Getting Answers: Rogers Rd

Fox Carolina is getting answers about your road concerns in the Upstate.
Published: Feb. 24, 2023 at 10:00 AM EST
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PELZER, S.C. (FOX Carolina) - Fox Carolina is committed to getting you answers about roads around the Upstate.

Several viewers wrote in telling us about Rogers Road, located off I-85, near Highway 29 in Pelzer.

You told us the road, maintained by Anderson County Roads and Bridges, is riddled with potholes and patches.

“I have hit some hard ones and I’ve wondered if it’s knocked it out of line,” Thompson Smith said, “There’s some pretty hard hits going down through there and I know good and well it’s not doing my tires on my vehicle any good.”

Smith lives on Rogers Road, not far from his childhood home.

“I start trying to dodge potholes and I’ll go to the left lane and then I’ll straddle the middle line to avoid potholes,” Thompson Smith said, “Sometimes I meet traffic and I got to hit some of them and it’s basically like playing dodgeball.”

Another driver, Eugene, wrote in sharing his concern, “Huge potholes on this road busted my tire.”

Anderson County said many of the old farm roads, like this one, are deteriorating. With only a thin layer of asphalt covering the gravel, these roads weren’t made for heavy traffic.

“This road was originally a dirt road before my time, but it was all tar and gravel when I was a young boy and then they finally paved it,” Smith said, “There’s not a real base under that road to support the kind of traffic that it’s experiencing now.”

About 1,100 cars travel this road daily. Thompson said he remembers a time when only a handful of cars took this road every day.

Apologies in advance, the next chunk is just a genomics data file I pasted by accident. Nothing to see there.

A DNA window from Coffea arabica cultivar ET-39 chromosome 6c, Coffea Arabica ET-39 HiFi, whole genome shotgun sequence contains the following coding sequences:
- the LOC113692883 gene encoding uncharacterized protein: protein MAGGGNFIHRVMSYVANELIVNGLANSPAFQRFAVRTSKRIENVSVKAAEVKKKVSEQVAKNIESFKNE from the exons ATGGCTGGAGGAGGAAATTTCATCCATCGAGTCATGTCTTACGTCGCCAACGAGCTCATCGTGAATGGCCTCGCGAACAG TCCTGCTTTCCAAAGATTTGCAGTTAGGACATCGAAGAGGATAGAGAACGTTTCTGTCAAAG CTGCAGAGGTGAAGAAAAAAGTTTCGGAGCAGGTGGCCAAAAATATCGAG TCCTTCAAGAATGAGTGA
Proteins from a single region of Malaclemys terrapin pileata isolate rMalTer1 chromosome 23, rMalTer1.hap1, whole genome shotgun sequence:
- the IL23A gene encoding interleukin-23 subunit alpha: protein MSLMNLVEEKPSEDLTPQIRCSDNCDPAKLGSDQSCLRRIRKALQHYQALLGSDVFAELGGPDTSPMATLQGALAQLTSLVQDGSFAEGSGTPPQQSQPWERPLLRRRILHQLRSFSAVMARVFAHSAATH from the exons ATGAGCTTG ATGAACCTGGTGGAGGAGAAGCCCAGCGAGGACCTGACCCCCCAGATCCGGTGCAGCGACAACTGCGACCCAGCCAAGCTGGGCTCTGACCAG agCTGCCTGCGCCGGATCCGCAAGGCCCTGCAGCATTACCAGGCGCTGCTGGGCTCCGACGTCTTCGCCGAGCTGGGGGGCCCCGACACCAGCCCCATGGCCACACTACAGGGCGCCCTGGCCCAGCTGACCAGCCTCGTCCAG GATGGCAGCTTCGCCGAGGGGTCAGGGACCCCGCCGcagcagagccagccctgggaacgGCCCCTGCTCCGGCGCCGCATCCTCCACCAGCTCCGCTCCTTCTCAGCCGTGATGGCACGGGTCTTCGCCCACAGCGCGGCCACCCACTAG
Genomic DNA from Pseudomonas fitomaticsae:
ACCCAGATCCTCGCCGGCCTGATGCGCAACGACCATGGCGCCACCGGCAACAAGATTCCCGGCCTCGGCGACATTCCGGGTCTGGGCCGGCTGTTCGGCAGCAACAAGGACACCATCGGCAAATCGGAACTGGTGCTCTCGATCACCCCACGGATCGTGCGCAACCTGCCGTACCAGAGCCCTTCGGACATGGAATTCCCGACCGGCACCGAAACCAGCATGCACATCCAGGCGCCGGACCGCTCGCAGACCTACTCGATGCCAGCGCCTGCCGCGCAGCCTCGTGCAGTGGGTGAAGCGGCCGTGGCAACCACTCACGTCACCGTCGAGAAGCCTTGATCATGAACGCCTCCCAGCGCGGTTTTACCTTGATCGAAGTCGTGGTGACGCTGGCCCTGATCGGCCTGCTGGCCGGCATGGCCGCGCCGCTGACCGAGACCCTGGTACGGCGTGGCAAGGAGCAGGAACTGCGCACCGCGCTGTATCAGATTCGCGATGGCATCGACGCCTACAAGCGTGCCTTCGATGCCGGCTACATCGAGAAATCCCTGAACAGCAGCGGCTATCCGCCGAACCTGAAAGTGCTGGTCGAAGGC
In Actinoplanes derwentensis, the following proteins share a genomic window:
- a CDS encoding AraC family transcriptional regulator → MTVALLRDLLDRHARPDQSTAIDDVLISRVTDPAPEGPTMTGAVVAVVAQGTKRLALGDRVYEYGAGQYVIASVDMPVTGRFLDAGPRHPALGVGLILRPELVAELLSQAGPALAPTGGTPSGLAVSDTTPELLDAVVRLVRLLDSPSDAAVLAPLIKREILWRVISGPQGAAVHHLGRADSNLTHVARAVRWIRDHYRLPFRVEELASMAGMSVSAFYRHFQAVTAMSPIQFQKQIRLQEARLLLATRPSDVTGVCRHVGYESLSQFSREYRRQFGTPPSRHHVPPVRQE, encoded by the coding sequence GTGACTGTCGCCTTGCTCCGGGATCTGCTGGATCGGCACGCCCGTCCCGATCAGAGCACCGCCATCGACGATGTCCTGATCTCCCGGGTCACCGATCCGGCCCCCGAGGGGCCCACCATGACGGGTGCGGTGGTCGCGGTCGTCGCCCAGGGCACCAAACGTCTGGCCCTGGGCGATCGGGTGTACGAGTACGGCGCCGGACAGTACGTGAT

Two new neighborhoods just went up, adding to the traffic.

“The land right beside us over here, they got about 130 new homes in there and across 29 over here about 100 homes that they put in,” Smith said, “A lot of those use this road.”

The added traffic is causing massive craters and obstacles for drivers.

“The roads kind of got destroyed during the construction process when they were bringing concrete trucks and dump trucks and heavy equipment in and out,” Smith said, “the county has done little except a little patch, throw a little asphalt in there.”

Kimberly agrees, writing in, telling us, “The crews keep just covering them with asphalt and it has to be redone a lot. Why not completely fix it?”

“The county needs to plan and improve the infrastructure before they approve all these developments, but since they can’t plan ahead, since it’s already happened, what they need to do is get in here and figure out how they gonna really fix the road.” Smith said.

We asked the county if crews have plans to fix the crumbling road and found out no upcoming projects are scheduled at this point. The county does not have the funding to cover it.

We will continue following up and working to get answers.